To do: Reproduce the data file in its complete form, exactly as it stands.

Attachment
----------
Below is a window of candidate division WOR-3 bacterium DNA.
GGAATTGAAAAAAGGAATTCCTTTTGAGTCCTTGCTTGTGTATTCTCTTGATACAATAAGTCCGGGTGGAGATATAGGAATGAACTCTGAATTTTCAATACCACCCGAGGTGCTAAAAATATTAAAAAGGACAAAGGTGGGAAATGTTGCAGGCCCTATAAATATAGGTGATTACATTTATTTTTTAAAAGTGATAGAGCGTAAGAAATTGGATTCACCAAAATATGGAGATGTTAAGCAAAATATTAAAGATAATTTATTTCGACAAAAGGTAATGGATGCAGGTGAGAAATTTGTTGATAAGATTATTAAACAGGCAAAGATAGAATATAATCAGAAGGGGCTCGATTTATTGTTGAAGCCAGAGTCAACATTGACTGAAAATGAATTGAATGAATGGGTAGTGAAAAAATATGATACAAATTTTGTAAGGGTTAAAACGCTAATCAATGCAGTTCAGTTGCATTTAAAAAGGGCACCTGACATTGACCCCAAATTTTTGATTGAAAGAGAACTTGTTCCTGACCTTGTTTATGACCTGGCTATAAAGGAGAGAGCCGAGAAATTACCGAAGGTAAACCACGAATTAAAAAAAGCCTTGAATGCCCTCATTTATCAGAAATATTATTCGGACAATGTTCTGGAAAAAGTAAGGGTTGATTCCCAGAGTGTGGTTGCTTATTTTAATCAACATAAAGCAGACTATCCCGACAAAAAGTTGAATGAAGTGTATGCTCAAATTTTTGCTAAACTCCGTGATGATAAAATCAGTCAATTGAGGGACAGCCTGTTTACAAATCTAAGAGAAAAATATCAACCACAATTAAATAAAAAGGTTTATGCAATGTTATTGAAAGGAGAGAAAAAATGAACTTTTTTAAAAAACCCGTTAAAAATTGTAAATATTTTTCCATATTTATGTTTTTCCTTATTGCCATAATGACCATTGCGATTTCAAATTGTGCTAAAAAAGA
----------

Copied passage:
Below is a window of candidate division WOR-3 bacterium DNA.
GGAATTGAAAAAAGGAATTCCTTTTGAGTCCTTGCTTGTGTATTCTCTTGATACAATAAGTCCGGGTGGAGATATAGGAATGAACTCTGAATTTTCAATACCACCCGAGGTGCTAAAAATATTAAAAAGGACAAAGGTGGGAAATGTTGCAGGCCCTATAAATATAGGTGATTACATTTATTTTTTAAAAGTGATAGAGCGTAAGAAATTGGATTCACCAAAATATGGAGATGTTAAGCAAAATATTAAAGATAATTTATTTCGACAAAAGGTAATGGATGCAGGTGAGAAATTTGTTGATAAGATTATTAAACAGGCAAAGATAGAATATAATCAGAAGGGGCTCGATTTATTGTTGAAGCCAGAGTCAACATTGACTGAAAATGAATTGAATGAATGGGTAGTGAAAAAATATGATACAAATTTTGTAAGGGTTAAAACGCTAATCAATGCAGTTCAGTTGCATTTAAAAAGGGCACCTGACATTGACCCCAAATTTTTGATTGAAAGAGAACTTGTTCCTGACCTTGTTTATGACCTGGCTATAAAGGAGAGAGCCGAGAAATTACCGAAGGTAAACCACGAATTAAAAAAAGCCTTGAATGCCCTCATTTATCAGAAATATTATTCGGACAATGTTCTGGAAAAAGTAAGGGTTGATTCCCAGAGTGTGGTTGCTTATTTTAATCAACATAAAGCAGACTATCCCGACAAAAAGTTGAATGAAGTGTATGCTCAAATTTTTGCTAAACTCCGTGATGATAAAATCAGTCAATTGAGGGACAGCCTGTTTACAAATCTAAGAGAAAAATATCAACCACAATTAAATAAAAAGGTTTATGCAATGTTATTGAAAGGAGAGAAAAAATGAACTTTTTTAAAAAACCCGTTAAAAATTGTAAATATTTTTCCATATTTATGTTTTTCCTTATTGCCATAATGACCATTGCGATTTCAAATTGTGCTAAAAAAGA